Wednesday, 30 November 2016


In ancient times, the port city of Thonis-Heracleion was the main port of entry to Egypt for all ships coming from the Greek world.
Heracleion, also known as Thonis, was an ancient Egyptian city near Alexandria whose ruins are located in Abu Qir Bay, 2.5 km off the coast, under 10m (30 ft) of water. Its beginnings go back as early as the 12th century BC. Its importance grew during the waning days of the Pharaohs — the late period, when it was Egypt's main port for international trade and collection of taxes.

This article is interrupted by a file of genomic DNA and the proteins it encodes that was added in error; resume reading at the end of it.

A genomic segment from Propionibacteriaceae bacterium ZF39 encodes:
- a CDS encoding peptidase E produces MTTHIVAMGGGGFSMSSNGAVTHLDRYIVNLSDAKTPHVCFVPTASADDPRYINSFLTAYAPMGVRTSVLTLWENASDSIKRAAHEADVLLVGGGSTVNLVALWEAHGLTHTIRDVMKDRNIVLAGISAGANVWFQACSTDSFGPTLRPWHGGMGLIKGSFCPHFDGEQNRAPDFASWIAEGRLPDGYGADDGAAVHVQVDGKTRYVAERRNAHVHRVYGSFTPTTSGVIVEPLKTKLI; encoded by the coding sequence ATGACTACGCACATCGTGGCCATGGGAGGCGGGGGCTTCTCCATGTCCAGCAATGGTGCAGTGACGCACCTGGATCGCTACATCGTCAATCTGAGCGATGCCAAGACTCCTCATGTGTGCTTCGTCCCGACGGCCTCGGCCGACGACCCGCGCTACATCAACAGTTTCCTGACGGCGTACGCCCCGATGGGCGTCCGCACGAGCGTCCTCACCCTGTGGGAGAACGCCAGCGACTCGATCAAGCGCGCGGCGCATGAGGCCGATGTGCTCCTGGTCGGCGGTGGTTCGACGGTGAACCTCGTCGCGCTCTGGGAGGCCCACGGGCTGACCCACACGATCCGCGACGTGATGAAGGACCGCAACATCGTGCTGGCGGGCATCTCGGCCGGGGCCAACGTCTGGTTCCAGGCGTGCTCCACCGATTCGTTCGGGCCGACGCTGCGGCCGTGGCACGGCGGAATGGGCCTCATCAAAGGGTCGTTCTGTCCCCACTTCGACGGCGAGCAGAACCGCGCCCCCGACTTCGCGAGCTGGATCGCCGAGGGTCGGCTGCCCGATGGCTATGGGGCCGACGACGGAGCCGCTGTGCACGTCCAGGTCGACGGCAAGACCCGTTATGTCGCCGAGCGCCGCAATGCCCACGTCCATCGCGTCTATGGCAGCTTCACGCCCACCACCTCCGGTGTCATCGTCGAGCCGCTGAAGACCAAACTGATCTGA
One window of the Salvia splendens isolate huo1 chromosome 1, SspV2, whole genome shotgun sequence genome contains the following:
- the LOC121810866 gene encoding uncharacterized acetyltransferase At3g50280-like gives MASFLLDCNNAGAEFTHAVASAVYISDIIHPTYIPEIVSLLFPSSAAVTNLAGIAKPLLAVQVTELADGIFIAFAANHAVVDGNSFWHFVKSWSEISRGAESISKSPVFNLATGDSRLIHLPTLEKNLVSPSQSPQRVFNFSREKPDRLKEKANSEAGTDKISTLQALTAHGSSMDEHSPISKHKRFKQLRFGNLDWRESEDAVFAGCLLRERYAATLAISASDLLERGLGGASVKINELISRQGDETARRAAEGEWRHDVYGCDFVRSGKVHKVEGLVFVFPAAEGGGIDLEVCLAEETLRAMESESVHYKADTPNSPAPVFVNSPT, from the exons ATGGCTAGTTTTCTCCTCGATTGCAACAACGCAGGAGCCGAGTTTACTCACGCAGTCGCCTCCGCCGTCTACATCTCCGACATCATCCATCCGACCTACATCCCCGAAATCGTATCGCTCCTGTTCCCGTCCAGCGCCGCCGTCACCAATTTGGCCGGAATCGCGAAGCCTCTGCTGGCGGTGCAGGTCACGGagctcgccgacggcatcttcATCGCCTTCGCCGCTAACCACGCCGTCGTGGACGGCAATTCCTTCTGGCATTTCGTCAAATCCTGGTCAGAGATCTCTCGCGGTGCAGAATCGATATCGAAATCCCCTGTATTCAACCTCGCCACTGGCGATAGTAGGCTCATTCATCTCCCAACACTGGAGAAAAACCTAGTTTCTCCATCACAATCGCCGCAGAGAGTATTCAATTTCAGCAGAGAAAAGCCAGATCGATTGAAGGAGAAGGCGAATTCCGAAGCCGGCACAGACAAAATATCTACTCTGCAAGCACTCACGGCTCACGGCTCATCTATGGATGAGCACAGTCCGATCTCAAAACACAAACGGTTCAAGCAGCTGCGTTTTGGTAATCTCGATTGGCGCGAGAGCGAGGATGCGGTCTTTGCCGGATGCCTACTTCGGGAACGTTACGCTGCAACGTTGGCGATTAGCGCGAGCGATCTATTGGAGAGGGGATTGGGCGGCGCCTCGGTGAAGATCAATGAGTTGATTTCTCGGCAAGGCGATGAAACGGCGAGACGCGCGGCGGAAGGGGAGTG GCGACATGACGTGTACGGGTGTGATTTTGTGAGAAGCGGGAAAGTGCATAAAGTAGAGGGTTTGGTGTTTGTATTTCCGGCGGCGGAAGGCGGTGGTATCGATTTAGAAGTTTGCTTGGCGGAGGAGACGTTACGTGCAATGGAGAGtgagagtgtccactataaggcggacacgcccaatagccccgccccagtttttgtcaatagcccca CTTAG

Heracleion was originally built on adjoining islands in the Nile Delta, and was intersected by canals. It had a number of harbours and anchorages.
Heracleion flourished from the 6th to the 4th century BC. Pharaoh Nectanebo I made many additions to the temple there in the 4th century B.C. Much of the city sank in the 3rd or 2nd century AD, probably due to liquefaction of the silts on which it was built following earth tremors.

Eventually it sunk entirely into the depths of the Mediterranean around the 8th century AD. The ruins submerged in the sea were located by the French underwater archaeologist Franck Goddio in 2000.
The submerged site spans about 40 sq miles (110 sq km) with probably only 1% or 2% of the site excavated – possibly less.

More than 200 objects are showcased at a new exhibition at Institut du Monde Arabe (The Arab World Institute) in Paris.